A Weighty Issue Indeed

Chicago Tribune, September 13, 2009
Fat consumes 10 percent of our health-care dollars. That’s $147 billion we spend, as a nation, treating diseases caused or exacerbated by too much fat on our frames.
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Harry and Louise Must Die

Salon, August 4, 2009
Next year we’ll spend $17 billion in Medicare dollars on an oxymoron: preventing inevitable death. So forget for a moment the plans coming out of Washington. Curing healthcare is not a question of Obama’s blue pill or Obama’s red pill. The answer may be no pill at all.
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Rats! Don’t you hate it when they visit paradise?

Chicago Tribune
In Chicago, we savor every warm sunny day in autumn. Last gasps of summer happen all over the globe, of course, but in Chicago each day of warmth and sun is one we soak up and store within ourselves. We’re like the late Leo Lionni’s Frederick, who uses those rays to sooth his fellow mice during the bleak, cold months of winter.
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Back to the Present: Bliss in a Water Tank

Crain’s Chicago Business, August 3, 1998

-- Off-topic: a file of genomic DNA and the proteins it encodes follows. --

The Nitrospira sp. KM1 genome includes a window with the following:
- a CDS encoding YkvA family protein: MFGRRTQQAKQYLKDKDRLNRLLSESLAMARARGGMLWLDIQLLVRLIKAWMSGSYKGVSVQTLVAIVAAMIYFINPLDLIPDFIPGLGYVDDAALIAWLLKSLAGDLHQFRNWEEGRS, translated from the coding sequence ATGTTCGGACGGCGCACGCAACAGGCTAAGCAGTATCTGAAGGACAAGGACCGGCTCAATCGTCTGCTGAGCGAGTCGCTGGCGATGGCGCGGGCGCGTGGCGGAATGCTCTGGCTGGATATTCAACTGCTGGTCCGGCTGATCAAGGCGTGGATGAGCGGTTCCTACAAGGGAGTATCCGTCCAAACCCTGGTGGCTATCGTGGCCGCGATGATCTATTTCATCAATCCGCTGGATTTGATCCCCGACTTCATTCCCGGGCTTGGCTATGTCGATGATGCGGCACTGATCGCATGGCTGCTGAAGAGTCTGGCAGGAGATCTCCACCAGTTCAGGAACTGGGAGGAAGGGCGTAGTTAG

BALANCE, HARMONY, BLISS: all this in a basement storefront on Lincoln Avenue at SpaceTime Tanks, where the spaced-out ’60s live on and on and on. There, for $30 and an hour of your time, you can float in darkened silence in a sealed oblong tank of warm water suffused with 800 pounds of Epsom salts.
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Something Borrowed: A Wedding Dress Makes the Rounds

Chicago Reader, December 8, 1995
My wedding dress has been at the dry cleaner’s for ten months. It had already hung by its garment loops in an extra closet for nine years. One hundred dollars is a lot to spend cleaning something; and I vaguely sensed that it was uncleanable, that I’d take it to a professional, and they’d tut-tut me for ruining such a lovely dress. I’d had so much fun at our wedding that I’d trashed the lower two-thirds of it. Red wine, champagne, violet lipstick, grime-who invited them? But New York City and a lesbian guest insistent on catching the bouquet will leave their mark on white satin.
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In the blog

A very satisfying year in books. Below, my favorite reads. The Association of Small Bombs, by Karan Mahajan Characters linked by the devastation of a bomb set in a crowded marketplace. They grow up and old in surprising, unsettling ways.     Christodora, by Tim Murphy A sprawling read set in lower Manhattan, 1970’s to


Six of us went to Paris last week to eat and shop and look at art. We had no trouble (volcanic ash) coming or going, and while we certainly didn’t plan to benefit from other travelers’ canceled plans, we found it easy to nab reservations at top restaurants, and lines at museums were remarkably short.


Merman sex? In the hands of Rachel Ingalls, yes yes yes. Mrs. Caliban is her 1983 (newly reissued) short novel about Dorothy, a sad suburban housewife who harbors and falls in love with Larry, a sea creature escaped from a nearby lab. Why so sad? The death of a young son, a miscarriage, an unfaithful